Under pressure, XenoPort sells U.S. rights of failed psoriasis pill to Dr. Reddy's

Dr. Reddy's Raghav Chari

Dr. Reddy's Laboratories ($RDY) has signed a $490 million drug licensing deal with California's XenoPort ($XNPT) as the struggling biotech looks to shed its R&D ahead of a rumored sale of the company.  

Hyderabad, India's Dr. Reddy's will be granted exclusive U.S. rights for the development and commercialization of XenoPort's oral new chemical entity, XP23829.

The generic, drug development and manufacturing firm said it now plans to develop XP23829 as a potential treatment for moderate-to-severe chronic plaque psoriasis--and may also develop XP23829 for relapsing forms of multiple sclerosis, as it has a similar mechanism of action as Biogen's ($BIIB) marketed MS drug Tecfidera.

Dr. Reddy's will hope to have better success with the treatment than XenoPort after it posted mixed results for the drug in a Phase II study for psoriasis last year.

The CA-based company initially declared the trial a success and outlined plans for a late-stage effort--but later relented and cut the program altogether. In October, the biotech also announced plans to lay off 25 workers, while its CEO Ronald Barrett--who helped start the company in 2009--announced his imminent retirement.

Under the deal, XenoPort will receive a $47.5 million up-front payment and an additional $2.5 million for transfer of certain clinical trial materials to Dr. Reddy's Laboratories.

It could also get up to $190 million if it hits certain regulatory targets, on top of which it may gain a further $250 million if it also reaches key commercial milestones. Dr. Reddy's has in addition promised to pay up to mid-teens royalties if things go really well, meaning it could take $490 million-plus from the deal.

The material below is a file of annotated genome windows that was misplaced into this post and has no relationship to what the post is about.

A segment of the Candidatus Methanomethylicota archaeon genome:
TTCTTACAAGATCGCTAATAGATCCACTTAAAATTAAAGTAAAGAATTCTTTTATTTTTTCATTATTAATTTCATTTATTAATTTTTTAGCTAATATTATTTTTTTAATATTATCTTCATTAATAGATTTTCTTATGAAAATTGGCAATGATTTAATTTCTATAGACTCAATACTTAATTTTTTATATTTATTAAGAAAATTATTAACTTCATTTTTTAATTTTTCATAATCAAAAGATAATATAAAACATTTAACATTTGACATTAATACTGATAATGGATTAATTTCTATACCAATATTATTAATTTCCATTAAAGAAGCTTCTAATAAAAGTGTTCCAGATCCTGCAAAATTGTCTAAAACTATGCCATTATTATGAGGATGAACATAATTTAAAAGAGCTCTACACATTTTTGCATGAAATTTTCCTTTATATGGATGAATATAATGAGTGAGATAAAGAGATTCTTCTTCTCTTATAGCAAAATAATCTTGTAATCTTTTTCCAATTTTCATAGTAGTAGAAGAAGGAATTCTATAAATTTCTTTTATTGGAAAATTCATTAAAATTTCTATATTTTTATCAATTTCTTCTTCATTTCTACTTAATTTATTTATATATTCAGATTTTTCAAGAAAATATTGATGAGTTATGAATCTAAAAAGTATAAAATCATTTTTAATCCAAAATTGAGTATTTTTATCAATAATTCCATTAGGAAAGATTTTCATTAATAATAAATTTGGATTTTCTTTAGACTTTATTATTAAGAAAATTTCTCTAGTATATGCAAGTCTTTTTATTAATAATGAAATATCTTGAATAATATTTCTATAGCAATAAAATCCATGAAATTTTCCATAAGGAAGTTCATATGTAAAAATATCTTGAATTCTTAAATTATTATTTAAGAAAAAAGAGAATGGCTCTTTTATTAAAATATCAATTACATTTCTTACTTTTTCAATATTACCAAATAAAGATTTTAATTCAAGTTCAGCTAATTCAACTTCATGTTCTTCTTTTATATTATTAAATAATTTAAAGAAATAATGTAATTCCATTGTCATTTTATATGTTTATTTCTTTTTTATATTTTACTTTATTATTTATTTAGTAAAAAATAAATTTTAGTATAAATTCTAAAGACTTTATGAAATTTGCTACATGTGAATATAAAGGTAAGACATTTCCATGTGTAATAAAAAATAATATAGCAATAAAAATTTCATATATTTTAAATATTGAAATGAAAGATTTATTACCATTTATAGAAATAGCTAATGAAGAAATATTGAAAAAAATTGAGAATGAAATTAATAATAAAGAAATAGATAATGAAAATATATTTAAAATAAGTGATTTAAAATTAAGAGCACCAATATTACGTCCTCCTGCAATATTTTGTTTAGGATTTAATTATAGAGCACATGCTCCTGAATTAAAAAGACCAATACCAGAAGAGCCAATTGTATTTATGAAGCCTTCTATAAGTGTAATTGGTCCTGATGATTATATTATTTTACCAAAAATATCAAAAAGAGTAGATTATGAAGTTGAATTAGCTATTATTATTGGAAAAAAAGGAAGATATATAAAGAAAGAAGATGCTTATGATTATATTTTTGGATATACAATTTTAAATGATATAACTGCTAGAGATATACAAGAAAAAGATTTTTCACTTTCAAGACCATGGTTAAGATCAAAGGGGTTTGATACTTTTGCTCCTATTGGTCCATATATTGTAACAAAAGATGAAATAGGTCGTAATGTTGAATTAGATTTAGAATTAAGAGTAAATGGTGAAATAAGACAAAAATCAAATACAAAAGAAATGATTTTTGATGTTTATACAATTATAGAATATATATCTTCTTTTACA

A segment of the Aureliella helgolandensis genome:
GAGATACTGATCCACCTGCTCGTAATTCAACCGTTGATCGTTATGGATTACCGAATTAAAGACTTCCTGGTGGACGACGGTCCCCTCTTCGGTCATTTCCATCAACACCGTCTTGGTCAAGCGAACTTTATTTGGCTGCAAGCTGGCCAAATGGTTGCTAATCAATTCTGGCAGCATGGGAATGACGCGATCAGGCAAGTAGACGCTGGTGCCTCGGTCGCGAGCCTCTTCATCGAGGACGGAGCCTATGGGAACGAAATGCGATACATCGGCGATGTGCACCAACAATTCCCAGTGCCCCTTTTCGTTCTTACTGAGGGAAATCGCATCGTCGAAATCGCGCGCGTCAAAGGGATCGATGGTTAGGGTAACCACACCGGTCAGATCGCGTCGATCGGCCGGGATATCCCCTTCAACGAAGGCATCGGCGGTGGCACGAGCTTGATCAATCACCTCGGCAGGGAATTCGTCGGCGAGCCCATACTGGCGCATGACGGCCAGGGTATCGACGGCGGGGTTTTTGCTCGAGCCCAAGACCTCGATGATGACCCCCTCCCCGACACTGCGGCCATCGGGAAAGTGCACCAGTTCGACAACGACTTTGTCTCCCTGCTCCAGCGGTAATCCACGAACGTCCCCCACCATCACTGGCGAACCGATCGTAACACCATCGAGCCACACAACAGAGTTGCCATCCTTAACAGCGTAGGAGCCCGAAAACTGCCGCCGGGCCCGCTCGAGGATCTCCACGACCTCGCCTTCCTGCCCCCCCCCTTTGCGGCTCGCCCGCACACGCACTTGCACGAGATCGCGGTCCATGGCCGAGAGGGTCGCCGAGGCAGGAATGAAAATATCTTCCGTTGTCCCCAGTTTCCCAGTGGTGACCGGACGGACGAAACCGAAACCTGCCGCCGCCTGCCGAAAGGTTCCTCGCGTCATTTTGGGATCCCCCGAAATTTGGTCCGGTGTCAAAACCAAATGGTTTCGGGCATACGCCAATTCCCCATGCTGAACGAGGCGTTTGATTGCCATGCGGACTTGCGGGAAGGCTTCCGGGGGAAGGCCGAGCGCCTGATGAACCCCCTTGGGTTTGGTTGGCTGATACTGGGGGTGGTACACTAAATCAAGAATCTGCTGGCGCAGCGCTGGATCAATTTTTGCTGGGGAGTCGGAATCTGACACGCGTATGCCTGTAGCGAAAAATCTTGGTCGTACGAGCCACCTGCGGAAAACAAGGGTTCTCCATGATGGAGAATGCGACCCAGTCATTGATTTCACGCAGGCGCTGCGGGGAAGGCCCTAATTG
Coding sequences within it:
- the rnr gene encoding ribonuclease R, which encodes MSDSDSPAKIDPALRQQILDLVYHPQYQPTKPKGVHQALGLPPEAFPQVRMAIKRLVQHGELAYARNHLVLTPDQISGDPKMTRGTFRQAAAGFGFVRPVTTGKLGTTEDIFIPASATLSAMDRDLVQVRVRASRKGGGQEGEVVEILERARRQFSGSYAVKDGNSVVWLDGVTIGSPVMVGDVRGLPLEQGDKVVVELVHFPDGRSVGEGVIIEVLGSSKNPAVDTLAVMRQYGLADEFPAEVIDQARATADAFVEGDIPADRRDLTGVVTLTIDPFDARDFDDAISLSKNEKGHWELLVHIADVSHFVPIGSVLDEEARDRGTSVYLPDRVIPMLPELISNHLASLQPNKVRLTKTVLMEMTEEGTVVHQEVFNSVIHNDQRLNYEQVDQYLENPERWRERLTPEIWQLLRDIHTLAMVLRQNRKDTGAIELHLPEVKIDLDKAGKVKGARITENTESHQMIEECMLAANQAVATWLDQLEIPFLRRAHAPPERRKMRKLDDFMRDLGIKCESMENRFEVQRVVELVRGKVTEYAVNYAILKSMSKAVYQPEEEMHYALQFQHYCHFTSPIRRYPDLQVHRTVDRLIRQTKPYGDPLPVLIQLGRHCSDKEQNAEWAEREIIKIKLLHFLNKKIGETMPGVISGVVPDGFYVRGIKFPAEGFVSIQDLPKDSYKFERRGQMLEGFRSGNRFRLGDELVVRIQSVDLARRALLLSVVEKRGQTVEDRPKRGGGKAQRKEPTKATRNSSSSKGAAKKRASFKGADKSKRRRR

Raghav Chari, executive VP of the Proprietary Products Group at Dr. Reddy's Laboratories, said: "XP23829 complements our internal development efforts, which have primarily focused on the mild-to-moderate psoriasis segment to date.

"In other markets, fumarates have been used as first-line choices of treatment prior to initiation of biologic therapies in patients with moderate-to-severe psoriasis. We intend to initiate the registration program for XP23829 as soon as feasible so that we can accelerate the availability of this important treatment choice for moderate-to-severe psoriasis patients in the U.S. market."

XenoPort said earlier this year it was looking to sell off its entire R&D portfolio--its only other remaining candidate is the mid-stage Parkinson's disease treatment XP21279.

At the start of the year, Reuters reported XenoPort was in fact looking to sell itself completely--and this latest deal looks like it may still be heading in that direction.   

XenoPort has just one approved asset to date: the restless legs syndrome treatment Horizant and has put all of its efforts behind this drug. It was first approved in 2012 but quickly turned out to be a sales disappointment, with partner GlaxoSmithKline ($GSK) abandoning its stake in Horizant shortly after launch.

The biotech has since begun a trial for the drug as a potential treatment for patients with alcohol use disorder. New CEO Vincent Angotti said in a statement that his firm was now "fully focused on our Horizant commercialization effort," but did not disclose any further details about the biotech's future.

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